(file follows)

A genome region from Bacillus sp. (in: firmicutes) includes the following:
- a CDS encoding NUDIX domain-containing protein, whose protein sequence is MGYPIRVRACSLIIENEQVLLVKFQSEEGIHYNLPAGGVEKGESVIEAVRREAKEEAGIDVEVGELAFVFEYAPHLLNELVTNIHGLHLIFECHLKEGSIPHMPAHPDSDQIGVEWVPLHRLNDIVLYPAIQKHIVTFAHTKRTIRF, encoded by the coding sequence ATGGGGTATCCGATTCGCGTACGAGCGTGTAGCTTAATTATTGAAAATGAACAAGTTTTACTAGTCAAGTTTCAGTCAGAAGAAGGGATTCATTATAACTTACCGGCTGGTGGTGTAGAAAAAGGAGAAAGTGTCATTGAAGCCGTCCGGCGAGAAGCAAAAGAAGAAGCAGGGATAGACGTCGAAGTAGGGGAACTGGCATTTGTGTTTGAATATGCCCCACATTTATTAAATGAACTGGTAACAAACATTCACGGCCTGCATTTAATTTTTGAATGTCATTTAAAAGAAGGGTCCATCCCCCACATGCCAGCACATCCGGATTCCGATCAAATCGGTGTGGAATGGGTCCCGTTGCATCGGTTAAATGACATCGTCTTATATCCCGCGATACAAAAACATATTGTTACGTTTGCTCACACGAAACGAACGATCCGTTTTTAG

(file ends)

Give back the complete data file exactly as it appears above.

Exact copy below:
A genome region from Bacillus sp. (in: firmicutes) includes the following:
- a CDS encoding NUDIX domain-containing protein, whose protein sequence is MGYPIRVRACSLIIENEQVLLVKFQSEEGIHYNLPAGGVEKGESVIEAVRREAKEEAGIDVEVGELAFVFEYAPHLLNELVTNIHGLHLIFECHLKEGSIPHMPAHPDSDQIGVEWVPLHRLNDIVLYPAIQKHIVTFAHTKRTIRF, encoded by the coding sequence ATGGGGTATCCGATTCGCGTACGAGCGTGTAGCTTAATTATTGAAAATGAACAAGTTTTACTAGTCAAGTTTCAGTCAGAAGAAGGGATTCATTATAACTTACCGGCTGGTGGTGTAGAAAAAGGAGAAAGTGTCATTGAAGCCGTCCGGCGAGAAGCAAAAGAAGAAGCAGGGATAGACGTCGAAGTAGGGGAACTGGCATTTGTGTTTGAATATGCCCCACATTTATTAAATGAACTGGTAACAAACATTCACGGCCTGCATTTAATTTTTGAATGTCATTTAAAAGAAGGGTCCATCCCCCACATGCCAGCACATCCGGATTCCGATCAAATCGGTGTGGAATGGGTCCCGTTGCATCGGTTAAATGACATCGTCTTATATCCCGCGATACAAAAACATATTGTTACGTTTGCTCACACGAAACGAACGATCCGTTTTTAG